22 Measuring Public Opinion The Role of Polls in American Democracy Polls help politicians figure out public preferences. It may increase responsiveness or representation; it may be good for democracy. Everyone uses polls Presidential polling has increased by president Members of Congress all use polls Political parties and interest groups, too
23 Problems with Polls Question wording makes a difference: different words elicit different responses Question ordering affects responses Polls may encourage capricious responsiveness to public concerns by politicians Polls, yet, are highly reliable (within a margin of error)
24 Problem Polls Exit Polls: polls of people as they leave the voting booth; used to predict election day winners. Exit polls help networks call races before all votes have been cast Most criticized of all polls East v. west criticism Races called too early, e.g., 2000 presidential election
25 Polls and Political Information What Polls Reveal About Americans Political Information Americans don t know much about politics. Americans may know their basic beliefs, but not how that affects policies of the government. Opinions are often contradictory Nevertheless, the collective public is rational.
26 Why We Form Political Opinions Personal Benefits Political Knowledge Cues from Leaders or Opinion Makers
27 American s Political Knowledge Percentage Unable to Identify Number of senators Representative in the House Who has the power to declare war? 60 Chief justice of the United States Source of the phrase government of the people, by the people, for the people Sources: A Nation That is in the Dark San Diego Union-Tribune (November 3, 2002): E3; John Wilkens, America Faces a Crisis of Apathy, San Diego Union-Tribune (November 3, 2002): E3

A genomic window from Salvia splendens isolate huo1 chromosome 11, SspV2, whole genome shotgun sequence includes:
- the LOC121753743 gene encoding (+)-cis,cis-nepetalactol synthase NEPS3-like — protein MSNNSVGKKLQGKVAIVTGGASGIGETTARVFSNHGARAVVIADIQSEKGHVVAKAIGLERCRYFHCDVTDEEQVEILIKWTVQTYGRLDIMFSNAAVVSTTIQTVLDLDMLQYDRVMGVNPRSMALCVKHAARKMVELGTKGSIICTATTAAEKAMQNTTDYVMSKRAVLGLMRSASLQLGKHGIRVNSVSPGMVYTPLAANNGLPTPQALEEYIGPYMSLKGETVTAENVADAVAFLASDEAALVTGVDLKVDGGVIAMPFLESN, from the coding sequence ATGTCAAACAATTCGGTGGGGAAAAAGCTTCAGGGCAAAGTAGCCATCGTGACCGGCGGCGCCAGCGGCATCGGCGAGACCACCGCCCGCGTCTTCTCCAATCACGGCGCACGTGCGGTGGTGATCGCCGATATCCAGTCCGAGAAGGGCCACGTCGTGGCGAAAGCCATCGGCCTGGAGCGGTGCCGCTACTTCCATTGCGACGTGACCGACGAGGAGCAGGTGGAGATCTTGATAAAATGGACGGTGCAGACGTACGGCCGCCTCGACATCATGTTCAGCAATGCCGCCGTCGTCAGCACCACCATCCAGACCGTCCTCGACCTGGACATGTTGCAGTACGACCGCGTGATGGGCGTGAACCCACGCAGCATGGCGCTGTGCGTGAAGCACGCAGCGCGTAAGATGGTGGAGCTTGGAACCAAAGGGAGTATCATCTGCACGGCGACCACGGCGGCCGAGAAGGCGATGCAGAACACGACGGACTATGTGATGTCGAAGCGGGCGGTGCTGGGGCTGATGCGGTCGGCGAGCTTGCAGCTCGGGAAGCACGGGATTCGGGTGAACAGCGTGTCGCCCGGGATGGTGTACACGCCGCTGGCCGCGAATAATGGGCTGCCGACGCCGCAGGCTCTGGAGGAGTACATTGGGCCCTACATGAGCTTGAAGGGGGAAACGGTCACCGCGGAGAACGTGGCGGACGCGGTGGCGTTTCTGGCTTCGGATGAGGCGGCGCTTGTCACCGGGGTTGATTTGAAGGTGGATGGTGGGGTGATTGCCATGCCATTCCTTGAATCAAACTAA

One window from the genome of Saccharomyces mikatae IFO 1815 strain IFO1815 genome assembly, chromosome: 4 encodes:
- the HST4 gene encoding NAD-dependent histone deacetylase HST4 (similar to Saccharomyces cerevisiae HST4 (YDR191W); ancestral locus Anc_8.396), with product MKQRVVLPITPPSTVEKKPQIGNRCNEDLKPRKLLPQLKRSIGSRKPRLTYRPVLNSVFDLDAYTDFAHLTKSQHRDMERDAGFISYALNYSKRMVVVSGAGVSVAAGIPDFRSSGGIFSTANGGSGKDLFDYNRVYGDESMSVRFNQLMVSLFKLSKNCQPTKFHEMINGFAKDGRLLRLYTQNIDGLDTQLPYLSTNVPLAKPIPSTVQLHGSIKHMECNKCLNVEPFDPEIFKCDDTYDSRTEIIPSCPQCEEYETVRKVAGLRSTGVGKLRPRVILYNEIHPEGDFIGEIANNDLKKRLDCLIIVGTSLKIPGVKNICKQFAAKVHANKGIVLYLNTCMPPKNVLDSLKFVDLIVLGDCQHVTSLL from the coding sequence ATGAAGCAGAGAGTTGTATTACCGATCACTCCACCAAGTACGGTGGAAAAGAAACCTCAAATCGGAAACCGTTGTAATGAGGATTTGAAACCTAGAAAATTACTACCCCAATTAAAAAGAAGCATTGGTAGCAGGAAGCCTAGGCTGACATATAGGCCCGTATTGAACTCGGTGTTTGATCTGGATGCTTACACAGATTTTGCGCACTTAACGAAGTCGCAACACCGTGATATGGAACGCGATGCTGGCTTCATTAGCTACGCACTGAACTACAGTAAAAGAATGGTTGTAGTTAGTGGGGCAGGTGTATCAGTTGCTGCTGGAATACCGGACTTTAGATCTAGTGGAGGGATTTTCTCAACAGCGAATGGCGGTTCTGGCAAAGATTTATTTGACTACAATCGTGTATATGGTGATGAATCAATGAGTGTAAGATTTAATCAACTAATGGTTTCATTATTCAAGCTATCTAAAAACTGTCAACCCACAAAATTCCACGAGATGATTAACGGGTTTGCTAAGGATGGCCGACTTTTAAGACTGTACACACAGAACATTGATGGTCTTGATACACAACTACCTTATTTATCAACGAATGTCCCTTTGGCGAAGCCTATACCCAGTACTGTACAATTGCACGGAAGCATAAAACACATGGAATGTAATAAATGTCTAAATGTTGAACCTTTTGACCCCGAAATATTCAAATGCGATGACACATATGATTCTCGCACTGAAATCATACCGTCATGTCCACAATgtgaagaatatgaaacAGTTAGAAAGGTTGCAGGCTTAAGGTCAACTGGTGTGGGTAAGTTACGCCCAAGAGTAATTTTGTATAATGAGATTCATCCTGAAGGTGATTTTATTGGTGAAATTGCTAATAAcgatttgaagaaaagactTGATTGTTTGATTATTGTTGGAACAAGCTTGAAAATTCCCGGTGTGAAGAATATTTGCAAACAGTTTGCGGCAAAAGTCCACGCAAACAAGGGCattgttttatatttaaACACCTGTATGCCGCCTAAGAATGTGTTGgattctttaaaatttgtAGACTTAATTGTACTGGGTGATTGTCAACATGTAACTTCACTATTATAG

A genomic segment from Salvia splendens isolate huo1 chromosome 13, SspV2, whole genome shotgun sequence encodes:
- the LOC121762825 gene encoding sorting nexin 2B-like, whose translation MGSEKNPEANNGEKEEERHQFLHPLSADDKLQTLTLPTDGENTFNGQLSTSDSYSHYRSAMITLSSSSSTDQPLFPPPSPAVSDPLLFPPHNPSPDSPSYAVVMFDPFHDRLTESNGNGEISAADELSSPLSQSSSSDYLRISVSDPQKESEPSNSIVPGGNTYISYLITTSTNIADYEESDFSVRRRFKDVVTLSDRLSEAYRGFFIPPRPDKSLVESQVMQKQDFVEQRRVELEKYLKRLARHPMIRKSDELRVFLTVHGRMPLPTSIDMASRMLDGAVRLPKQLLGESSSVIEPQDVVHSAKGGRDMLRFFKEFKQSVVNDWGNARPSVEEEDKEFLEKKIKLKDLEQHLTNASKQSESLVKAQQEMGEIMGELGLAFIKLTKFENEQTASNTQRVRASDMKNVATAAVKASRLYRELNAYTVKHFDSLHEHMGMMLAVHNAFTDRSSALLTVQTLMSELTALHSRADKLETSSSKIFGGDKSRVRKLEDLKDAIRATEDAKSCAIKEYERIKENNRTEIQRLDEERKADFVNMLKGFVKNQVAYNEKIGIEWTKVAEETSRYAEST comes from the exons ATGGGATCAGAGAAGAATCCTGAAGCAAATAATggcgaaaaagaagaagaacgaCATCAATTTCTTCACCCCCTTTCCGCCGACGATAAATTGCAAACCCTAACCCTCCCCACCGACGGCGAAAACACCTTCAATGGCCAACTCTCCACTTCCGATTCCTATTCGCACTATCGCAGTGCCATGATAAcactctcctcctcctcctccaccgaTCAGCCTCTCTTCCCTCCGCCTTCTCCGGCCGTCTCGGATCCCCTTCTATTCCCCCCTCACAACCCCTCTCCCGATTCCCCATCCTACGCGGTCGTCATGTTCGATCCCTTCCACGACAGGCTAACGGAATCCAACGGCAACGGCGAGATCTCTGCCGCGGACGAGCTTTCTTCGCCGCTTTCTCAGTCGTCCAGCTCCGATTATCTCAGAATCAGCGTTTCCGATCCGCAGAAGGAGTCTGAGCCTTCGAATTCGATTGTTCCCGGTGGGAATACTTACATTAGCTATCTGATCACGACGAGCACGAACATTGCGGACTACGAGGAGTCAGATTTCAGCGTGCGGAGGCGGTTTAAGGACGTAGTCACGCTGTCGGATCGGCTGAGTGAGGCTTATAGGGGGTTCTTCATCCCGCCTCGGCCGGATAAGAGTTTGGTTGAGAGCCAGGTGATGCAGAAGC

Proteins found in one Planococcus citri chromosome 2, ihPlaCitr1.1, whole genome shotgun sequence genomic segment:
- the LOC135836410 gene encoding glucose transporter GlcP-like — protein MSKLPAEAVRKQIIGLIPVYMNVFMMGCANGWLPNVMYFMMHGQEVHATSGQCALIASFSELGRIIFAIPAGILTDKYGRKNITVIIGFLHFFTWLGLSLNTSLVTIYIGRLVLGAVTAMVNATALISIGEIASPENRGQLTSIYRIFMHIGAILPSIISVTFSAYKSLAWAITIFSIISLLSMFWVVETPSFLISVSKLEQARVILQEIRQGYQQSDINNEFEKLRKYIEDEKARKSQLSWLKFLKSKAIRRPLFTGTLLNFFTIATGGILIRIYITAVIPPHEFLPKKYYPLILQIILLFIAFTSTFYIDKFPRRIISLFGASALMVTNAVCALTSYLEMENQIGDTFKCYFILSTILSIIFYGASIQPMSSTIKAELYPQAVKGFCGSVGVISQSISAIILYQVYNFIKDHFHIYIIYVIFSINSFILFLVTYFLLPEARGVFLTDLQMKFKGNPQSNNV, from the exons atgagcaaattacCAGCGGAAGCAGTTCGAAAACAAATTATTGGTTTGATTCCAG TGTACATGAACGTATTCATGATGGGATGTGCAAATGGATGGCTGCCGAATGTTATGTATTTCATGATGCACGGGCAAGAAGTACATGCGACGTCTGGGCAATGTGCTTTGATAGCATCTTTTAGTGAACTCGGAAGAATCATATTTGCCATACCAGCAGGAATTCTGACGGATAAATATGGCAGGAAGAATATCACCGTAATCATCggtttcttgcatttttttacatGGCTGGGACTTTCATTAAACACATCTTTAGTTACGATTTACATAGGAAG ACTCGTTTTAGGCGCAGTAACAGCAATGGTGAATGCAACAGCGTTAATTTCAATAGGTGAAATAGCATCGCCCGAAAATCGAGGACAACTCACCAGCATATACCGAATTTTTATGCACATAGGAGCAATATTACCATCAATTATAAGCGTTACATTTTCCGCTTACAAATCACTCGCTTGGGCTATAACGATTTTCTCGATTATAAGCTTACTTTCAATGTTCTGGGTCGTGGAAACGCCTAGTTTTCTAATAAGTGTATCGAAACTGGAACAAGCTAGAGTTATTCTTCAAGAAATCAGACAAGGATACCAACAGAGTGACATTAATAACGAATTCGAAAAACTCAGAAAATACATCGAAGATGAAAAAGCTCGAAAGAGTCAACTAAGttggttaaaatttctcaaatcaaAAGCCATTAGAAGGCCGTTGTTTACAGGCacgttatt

28 Personal Benefits Most Americans more I centered Attitudes on moral issues are often based on underlying values. If faced with policies that do not Affect us personally Are not moral in nature Then we have difficulty forming an opinion. Foreign policy is such an example.
29 Political Knowledge Political knowledge and political participation have a reciprocal relationship. High literacy rate Level of knowledge about history and politics low Hurts American s understanding of current political events Geographically illiterate
30 Cues from Leaders Low levels of knowledge can lead to rapid opinion shifts on issues. Political leaders may move these shifts. President is in an important position to mold public opinion But who is truly leading, public or the president?
31 Collective Public Opinion Collective public opinion tends to be stable Over time, it may trend but it is predictable Example: Declining trust in government Only about 25% of the public trust the government most of the time or always. Trust in government ticked up after 9/11, but down again.
32 Decline of Trust in Government
33 Political Ideology Another example of collective rationality is Ideology Political Ideology: A coherent set of beliefs about politics, public policy, and public purpose. Who Are the Liberals and Conservatives? Currently about 36% conservative, 24% liberal, 39% moderate (2009 ABC/Washington Post) These numbers change over time More liberals in 1964 More conservatives in 1980
34 Two Ideologies
35 What Americans Value: Political Ideologies Do People Think in Ideological Terms? Ideologues: think in ideological terms - 12% of the population Group Benefits: rely on party labels - 42% of the population Nature of the Times: current times are good or bad - 24% of the population No issue content: based on personalities - 22% of the population
36 What Americans Value: Political Ideologies Has There Been a Turn Toward Conservatism? Ronald Reagan was most conservative president since the New Deal. People liked Reagan, but not his policies. Nature of the Times voters swing the elections. Clinton couldn t pass the universal health care policy.
37 Public Opinion and Environmental Policy Environmental policy is a political issue that pits public goods (clean air, etc.) against other private concerns (commodity costs and profits). There are more groups and more people getting involved in protecting the environment. But it is rarely a top issue; rarely salient to the public Policies will be controversial & expensive.